Gita: Well, we have to challenge the assumption of perpetuity. It can help keep White supremacy in perpetuity. And it can challenge our sense of urgency.

And the whole payout conversation. The true potential of philanthropy as reparation is not about raising the payout from 5% to 7%. The only way all the good strategies can be enacted and where there can be real progress with all the issues we care about is if there’s a hell of a lot more resources being put to use. Not one percent more but like 95% more. Social justice demands a 100% commitment.

Edgar: I would love to hear you talk more about reparations since that is one of the proposals I’m making in the book.

Gita: Of course I think that reparations needs to happen on a society-wide level. I don’t think it’s just philanthropy’s job, but given that philanthropy occupies this unique space of hoarding a lot of wealth and also having that beautiful story of benevolence attached to it, I feel like it’s got to lead on this. Our responsibility is actually to return the resources to whom they belong, right?

Edgar: Exactly. What other mandates to the sector would you include? I mean, you do this for a living so I don’t want to give away your wisdom for free.

Gita: My firm is called OpenSource Leadership Strategies for a reason, so I’m actually very comfortable sharing. But I have some resistance to offering tactical fixes, versus the more fundamental mind shift that needs to happen. I feel like there are several typical questions, spoken or unspoken, that foundation people have that present a barrier to doing equity work in their organizations. One is this attachment to the universal. “We serve all people” is how that looks. But with equity you have to differentiate. You have to pay attention to different levels of suffering and different reasons for that suffering. So the first mind shift is around the myth of the universal.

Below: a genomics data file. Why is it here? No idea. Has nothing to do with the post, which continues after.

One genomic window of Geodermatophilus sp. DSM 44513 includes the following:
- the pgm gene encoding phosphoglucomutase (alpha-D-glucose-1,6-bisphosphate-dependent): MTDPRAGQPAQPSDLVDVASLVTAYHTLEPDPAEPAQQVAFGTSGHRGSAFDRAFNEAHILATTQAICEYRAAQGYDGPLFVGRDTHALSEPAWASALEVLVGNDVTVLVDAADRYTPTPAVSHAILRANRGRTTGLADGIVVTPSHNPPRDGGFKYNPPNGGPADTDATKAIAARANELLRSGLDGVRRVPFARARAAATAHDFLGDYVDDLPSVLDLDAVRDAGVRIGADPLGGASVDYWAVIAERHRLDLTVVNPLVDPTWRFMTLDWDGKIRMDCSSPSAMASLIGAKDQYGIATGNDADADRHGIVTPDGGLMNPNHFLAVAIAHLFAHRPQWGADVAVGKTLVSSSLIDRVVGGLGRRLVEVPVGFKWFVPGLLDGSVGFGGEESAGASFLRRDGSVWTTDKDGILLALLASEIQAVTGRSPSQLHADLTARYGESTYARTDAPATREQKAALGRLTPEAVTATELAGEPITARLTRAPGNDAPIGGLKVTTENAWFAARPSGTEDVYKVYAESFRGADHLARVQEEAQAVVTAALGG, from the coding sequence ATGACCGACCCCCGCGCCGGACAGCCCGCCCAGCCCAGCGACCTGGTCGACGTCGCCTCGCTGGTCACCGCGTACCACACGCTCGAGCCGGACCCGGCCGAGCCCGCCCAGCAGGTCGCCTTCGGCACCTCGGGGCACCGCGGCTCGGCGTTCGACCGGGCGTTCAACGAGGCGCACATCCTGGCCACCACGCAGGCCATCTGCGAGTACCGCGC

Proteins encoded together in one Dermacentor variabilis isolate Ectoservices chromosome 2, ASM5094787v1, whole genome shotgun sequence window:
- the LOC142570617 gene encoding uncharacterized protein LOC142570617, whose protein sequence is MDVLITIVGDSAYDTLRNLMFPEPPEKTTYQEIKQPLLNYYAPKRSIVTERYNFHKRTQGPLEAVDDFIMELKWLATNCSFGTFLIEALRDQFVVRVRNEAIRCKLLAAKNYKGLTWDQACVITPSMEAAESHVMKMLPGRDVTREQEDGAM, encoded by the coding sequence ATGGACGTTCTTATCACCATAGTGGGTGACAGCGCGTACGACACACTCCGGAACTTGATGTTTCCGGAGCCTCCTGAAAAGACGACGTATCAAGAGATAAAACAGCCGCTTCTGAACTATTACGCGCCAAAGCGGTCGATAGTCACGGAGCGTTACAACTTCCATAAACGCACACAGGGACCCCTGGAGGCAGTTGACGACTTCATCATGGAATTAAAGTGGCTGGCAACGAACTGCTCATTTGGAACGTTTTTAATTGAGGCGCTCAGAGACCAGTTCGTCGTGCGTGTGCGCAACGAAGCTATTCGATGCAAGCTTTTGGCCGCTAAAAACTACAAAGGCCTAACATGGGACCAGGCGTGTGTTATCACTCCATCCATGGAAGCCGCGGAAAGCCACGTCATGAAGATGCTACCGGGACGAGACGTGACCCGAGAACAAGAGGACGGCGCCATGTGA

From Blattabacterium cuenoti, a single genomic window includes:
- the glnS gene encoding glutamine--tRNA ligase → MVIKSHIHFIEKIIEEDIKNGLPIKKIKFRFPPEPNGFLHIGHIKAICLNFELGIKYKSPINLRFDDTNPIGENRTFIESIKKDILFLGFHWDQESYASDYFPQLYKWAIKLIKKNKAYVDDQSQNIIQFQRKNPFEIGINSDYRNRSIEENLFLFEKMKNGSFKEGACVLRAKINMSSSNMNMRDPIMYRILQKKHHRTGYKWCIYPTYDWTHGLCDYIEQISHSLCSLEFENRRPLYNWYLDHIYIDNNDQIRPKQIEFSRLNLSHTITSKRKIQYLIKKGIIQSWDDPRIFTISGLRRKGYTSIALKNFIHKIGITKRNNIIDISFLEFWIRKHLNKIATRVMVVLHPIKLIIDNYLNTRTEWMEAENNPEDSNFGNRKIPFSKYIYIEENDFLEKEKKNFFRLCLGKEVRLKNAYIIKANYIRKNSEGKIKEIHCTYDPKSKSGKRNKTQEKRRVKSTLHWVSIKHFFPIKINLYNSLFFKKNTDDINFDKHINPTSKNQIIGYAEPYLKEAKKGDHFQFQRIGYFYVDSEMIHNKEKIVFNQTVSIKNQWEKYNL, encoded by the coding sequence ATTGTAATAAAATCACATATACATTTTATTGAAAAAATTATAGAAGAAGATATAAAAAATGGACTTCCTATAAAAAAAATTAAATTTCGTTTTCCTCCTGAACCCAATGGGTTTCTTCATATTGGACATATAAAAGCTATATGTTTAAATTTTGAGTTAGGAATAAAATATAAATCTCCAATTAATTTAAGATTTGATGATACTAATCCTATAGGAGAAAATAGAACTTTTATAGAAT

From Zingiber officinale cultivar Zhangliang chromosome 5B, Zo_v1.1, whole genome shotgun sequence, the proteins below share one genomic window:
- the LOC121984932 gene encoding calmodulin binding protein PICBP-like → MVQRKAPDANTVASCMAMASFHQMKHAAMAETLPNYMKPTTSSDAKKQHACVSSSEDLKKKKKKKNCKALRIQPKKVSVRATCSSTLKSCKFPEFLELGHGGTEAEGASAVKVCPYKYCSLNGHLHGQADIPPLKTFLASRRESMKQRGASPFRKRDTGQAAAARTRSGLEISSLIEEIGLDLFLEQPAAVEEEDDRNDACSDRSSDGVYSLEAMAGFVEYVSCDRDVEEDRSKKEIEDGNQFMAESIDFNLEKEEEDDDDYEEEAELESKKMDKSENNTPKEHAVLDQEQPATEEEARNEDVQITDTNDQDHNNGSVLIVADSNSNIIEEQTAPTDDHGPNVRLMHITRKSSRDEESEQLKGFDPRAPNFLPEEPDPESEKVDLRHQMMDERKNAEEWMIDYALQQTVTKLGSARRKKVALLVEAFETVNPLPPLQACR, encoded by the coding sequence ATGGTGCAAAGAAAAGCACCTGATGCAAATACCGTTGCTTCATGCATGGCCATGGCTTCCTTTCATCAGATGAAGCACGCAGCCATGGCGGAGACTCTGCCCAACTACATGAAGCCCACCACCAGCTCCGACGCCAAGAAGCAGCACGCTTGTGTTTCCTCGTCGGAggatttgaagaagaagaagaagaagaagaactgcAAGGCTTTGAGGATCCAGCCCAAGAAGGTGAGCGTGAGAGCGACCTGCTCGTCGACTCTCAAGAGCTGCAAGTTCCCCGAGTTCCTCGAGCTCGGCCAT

The second that I find is this fear of being overly political. That is partly a misunderstanding about advocacy rules and the definition of partisan, but it’s also about –frankly— a genteel White society that doesn’t talk about politics.

The third piece is this idea that justice is too complex and can’t be measured. I want to actually interrogate that idea that only some things can be counted. There are actually measurable results in equity, in justice. They just look a little different than what you’re used to. That doesn’t mean it’s unmeasurable. In fact, if people’s lives improve, we can see that. Right?

There’s probably like a dozen others. Those are three that just come up over and over and over again.

Edgar: Thank you so much. I appreciate you taking the time.

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Thanks for reading and sharing this. Stay tuned for next week’s Decolonizing Wealth post!

[BIO]

An enrolled member of the Lumbee Tribe of North Carolina, Edgar Villanueva is the Chair of the Board of Native Americans in Philanthropy and the Vice President of Programs and Advocacy at the Schott Foundation for Public Education. Having directed the flow of hundreds of millions of dollars for over a decade as a philanthropy professional, Edgar Villanueva diagnoses the dysfunction in the institutions, systems and people that deal with money: it’s 21st century colonialism. Integrating traditional indigenous wisdom with savvy financial experience, Villanueva explains how money can be used to facilitate relationships, to help us thrive, and to bring things back into balance.